Brandon Chen, the very first student of ADL, is admitted to Yale Law School (2023), the top of its kind!
I couldn’t have done this alone, and the skills that I learned in debate helped a lot on my law-school entrance exam (LSAT). I owe a debt of gratitude to my parents. Dad supported me financially and flew me to all of the U.S. competitions. Mom began teaching debate to me and my friends for free in an effort to get us hooked.
It was the right path for me since I was terrible at math and science.
I would also like to thank all the coaches who have ever taught me, especially ADL home coaches and all the debate partners who have ever put up and stayed with me until the end (Brian Hsiao, Allen Huang, and Kelly Phil).
I also want to express my gratitude to all the younger debaters who gave me the chance to instruct you. You were my true inspiration and I wanted to be better for you!
Jennifer Yan (TAS), 2022 NSDA Taiwan District Outstanding Senior!
When this senior first showed up at PF practice, they seemed to be a bit timid. But it didn’t take long for her energy to fill the room – and I knew that she was bound to achieve great things in this activity. Since that time, this senior has helped lead practices, mentored our MS program, and has had a very successful career herself. Advancing to elimination rounds at Sunvite, Bronx, and NSDA Nationals. Even when results do not go this senior’s way, she has a great attitude and is always committed to what is best for her teammates. This senior isn’t going to be able to join us in Kentucky this summer, but I know that she will be with us in spirit – and likely be texting us between each round. That’s the kind of leader she is – it isn’t about her – it is about our team. This senior is going to leave a big hole in our PF family when she moves on to college next year, but thanks to her hard work, there are a number of younger debaters that I am confident will rise to the challenge of filling that hole. Her legacy will live on for quite some time.
Ethan Tai (of Emory with Scholarship), 2022 NSDA Taiwan District Outstanding Senior!
I was initially pushed into this activity by my parents – I remembered hating this activity at first. I even cried at my first tournament, here at this exact place, because I just didn’t want to be here. but as I attended more tournaments, I began to appreciate the activity. and as I gained experience, I became a more confident speaker, better listener, and a stronger debater overall. I even learned big words like “epistemology”, “ontology” – two words I continue to use in my essays at school.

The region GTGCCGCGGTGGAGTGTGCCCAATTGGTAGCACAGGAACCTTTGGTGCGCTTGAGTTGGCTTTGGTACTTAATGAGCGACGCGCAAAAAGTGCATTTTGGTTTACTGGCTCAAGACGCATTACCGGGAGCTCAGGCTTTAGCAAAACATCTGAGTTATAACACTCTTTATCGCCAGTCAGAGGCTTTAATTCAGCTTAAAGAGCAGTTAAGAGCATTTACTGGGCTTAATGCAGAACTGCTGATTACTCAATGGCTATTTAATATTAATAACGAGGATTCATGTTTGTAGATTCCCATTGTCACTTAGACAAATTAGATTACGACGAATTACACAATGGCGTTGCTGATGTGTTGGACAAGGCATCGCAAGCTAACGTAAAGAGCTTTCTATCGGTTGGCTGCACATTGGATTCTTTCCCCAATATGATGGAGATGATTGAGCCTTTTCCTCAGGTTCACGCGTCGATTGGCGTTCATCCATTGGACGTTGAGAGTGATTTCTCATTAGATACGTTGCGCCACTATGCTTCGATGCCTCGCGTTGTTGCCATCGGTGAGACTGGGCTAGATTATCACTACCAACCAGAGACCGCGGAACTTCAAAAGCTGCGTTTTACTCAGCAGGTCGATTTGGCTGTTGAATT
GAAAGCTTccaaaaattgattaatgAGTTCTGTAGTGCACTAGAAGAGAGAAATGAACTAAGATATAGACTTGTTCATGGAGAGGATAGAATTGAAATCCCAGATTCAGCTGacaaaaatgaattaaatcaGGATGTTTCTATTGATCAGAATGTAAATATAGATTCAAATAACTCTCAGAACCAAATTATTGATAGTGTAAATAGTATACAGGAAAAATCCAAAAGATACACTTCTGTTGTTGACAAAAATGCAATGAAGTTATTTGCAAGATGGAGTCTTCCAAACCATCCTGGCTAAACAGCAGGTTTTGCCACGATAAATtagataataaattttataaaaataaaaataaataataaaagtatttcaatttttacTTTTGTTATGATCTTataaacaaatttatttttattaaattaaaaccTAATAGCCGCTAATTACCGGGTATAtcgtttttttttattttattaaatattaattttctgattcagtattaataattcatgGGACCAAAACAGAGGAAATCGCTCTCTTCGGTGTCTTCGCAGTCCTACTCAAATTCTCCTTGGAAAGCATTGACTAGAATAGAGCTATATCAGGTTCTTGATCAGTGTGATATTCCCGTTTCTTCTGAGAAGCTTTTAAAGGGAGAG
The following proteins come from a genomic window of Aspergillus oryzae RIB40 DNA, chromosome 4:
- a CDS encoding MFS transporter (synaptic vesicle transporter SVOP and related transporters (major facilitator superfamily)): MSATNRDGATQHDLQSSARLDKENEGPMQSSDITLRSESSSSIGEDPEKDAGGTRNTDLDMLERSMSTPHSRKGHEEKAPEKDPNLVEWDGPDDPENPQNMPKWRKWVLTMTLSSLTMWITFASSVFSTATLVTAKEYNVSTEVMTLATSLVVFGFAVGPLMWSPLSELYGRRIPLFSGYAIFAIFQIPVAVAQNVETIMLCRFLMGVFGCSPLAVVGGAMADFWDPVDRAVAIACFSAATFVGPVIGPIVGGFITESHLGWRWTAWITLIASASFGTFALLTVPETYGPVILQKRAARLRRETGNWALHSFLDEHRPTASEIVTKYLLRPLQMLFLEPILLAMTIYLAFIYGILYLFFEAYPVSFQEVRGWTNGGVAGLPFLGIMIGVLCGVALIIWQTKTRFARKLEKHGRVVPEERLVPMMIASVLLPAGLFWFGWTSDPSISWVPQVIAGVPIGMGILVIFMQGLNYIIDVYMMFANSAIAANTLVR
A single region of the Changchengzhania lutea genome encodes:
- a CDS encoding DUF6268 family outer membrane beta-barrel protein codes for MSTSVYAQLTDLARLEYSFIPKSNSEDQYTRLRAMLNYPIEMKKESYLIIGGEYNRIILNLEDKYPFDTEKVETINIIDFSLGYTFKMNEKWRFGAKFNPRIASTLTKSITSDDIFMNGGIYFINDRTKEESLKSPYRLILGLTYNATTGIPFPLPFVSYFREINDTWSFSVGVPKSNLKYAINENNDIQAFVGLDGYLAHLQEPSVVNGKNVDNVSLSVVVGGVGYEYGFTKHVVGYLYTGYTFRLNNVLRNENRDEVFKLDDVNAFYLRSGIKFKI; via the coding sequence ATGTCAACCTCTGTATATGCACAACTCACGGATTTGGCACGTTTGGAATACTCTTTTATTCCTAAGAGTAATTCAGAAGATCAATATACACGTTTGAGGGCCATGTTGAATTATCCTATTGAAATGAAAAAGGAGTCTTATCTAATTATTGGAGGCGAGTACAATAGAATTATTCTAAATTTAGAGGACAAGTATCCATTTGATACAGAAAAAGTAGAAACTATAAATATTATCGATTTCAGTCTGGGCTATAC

But I think the most valuable thing I gained from my time in debate isn’t the trophies, or awards, or number of rounds won – it’s the fact that through debate, I’ve been able to discover my passions in different academic fields. Because of debate, I’ve cultivated a strong passion in politics and philosophy – two subjects I’m considering studying in college, where I’ll also continue to debate competitively. Because of debate, I’ve realized that I want to use my voice for a greater good, and I want to attend law school with the goal of becoming a civil rights lawyer – something I would never have thought of before debate. For anyone here who’s thinking of quitting debate, don’t, you’ll thank me later.
Fiona Kao (of NYU), 2022 NSDA Taiwan District Outstanding Senior!
Very grateful to end my high school debate with this award. There are too many people I would like to thank, my coaches, my partners, my friends, and all the judges and opponents I have met throughout the years. Collectively, these amazing people have made me the happiest when I debate and also empowers me personally. I would like to share two honest realizations as a debater.
1) Not every round is about winning and losing. One of my biggest weaknesses back then was that I took failures or losses too seriously to the point where I could not express myself freely. But debate has offered me a sphere that secures my thoughts, opinions, and argument and gives me the opportunity to learn to lose gracefully without letting my emotional side take over my sportsmanship. Many years after, I finally learned through painful experience. Debate is not always about the result, but about how clashing perspective spark a new idea or how discourses inspire realization in our mind and thus make us a more thoughtful person.
2) Learning to find my own voice through representing someone else’s perspective. During the early years of my debate career, I was not like most novice debaters in this room. I was much quieter and was not confident in speaking in front of people, but the process of roleplaying a distinct voice allowed me to discover my own. I was exposed to ample viewpoints that sharpen my awareness regarding any subject and was bestowed with unique voices to speak my mind. That is the power and benefit of speech and debate. That is how debate shaped me into who I am today.
Cynthia Lin (of Boston University, Honors College), 2022 NSDA Taiwan District Outstanding Senior!